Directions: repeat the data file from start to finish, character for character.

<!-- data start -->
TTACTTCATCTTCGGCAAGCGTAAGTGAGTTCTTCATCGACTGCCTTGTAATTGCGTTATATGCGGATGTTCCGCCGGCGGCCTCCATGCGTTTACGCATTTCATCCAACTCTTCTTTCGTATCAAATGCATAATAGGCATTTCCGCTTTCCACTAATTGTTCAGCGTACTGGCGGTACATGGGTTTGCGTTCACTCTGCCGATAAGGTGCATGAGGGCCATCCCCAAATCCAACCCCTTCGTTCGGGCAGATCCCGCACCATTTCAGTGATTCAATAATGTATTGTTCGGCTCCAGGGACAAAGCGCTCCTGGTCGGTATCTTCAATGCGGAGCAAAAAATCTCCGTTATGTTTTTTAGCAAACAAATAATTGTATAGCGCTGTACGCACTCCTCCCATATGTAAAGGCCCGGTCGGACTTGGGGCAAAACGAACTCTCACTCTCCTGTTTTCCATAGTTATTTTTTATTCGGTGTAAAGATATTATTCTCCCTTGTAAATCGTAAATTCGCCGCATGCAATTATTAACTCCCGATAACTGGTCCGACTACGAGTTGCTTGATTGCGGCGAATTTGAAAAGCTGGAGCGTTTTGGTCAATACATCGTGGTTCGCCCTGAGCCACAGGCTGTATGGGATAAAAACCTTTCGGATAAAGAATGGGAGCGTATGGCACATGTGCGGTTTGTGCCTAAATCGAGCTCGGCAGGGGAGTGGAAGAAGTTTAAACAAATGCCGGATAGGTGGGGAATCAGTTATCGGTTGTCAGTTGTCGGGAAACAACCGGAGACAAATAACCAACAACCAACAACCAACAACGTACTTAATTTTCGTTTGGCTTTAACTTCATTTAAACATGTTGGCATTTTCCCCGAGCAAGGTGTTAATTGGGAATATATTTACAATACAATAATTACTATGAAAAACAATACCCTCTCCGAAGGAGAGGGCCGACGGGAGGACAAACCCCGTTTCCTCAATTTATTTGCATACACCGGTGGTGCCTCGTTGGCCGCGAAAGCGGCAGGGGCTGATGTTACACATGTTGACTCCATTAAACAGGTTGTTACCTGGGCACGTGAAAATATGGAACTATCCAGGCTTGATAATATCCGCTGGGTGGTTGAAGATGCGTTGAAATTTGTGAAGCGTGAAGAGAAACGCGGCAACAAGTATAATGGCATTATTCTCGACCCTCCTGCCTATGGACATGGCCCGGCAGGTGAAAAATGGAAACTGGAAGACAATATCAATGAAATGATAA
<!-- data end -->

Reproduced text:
TTACTTCATCTTCGGCAAGCGTAAGTGAGTTCTTCATCGACTGCCTTGTAATTGCGTTATATGCGGATGTTCCGCCGGCGGCCTCCATGCGTTTACGCATTTCATCCAACTCTTCTTTCGTATCAAATGCATAATAGGCATTTCCGCTTTCCACTAATTGTTCAGCGTACTGGCGGTACATGGGTTTGCGTTCACTCTGCCGATAAGGTGCATGAGGGCCATCCCCAAATCCAACCCCTTCGTTCGGGCAGATCCCGCACCATTTCAGTGATTCAATAATGTATTGTTCGGCTCCAGGGACAAAGCGCTCCTGGTCGGTATCTTCAATGCGGAGCAAAAAATCTCCGTTATGTTTTTTAGCAAACAAATAATTGTATAGCGCTGTACGCACTCCTCCCATATGTAAAGGCCCGGTCGGACTTGGGGCAAAACGAACTCTCACTCTCCTGTTTTCCATAGTTATTTTTTATTCGGTGTAAAGATATTATTCTCCCTTGTAAATCGTAAATTCGCCGCATGCAATTATTAACTCCCGATAACTGGTCCGACTACGAGTTGCTTGATTGCGGCGAATTTGAAAAGCTGGAGCGTTTTGGTCAATACATCGTGGTTCGCCCTGAGCCACAGGCTGTATGGGATAAAAACCTTTCGGATAAAGAATGGGAGCGTATGGCACATGTGCGGTTTGTGCCTAAATCGAGCTCGGCAGGGGAGTGGAAGAAGTTTAAACAAATGCCGGATAGGTGGGGAATCAGTTATCGGTTGTCAGTTGTCGGGAAACAACCGGAGACAAATAACCAACAACCAACAACCAACAACGTACTTAATTTTCGTTTGGCTTTAACTTCATTTAAACATGTTGGCATTTTCCCCGAGCAAGGTGTTAATTGGGAATATATTTACAATACAATAATTACTATGAAAAACAATACCCTCTCCGAAGGAGAGGGCCGACGGGAGGACAAACCCCGTTTCCTCAATTTATTTGCATACACCGGTGGTGCCTCGTTGGCCGCGAAAGCGGCAGGGGCTGATGTTACACATGTTGACTCCATTAAACAGGTTGTTACCTGGGCACGTGAAAATATGGAACTATCCAGGCTTGATAATATCCGCTGGGTGGTTGAAGATGCGTTGAAATTTGTGAAGCGTGAAGAGAAACGCGGCAACAAGTATAATGGCATTATTCTCGACCCTCCTGCCTATGGACATGGCCCGGCAGGTGAAAAATGGAAACTGGAAGACAATATCAATGAAATGATAA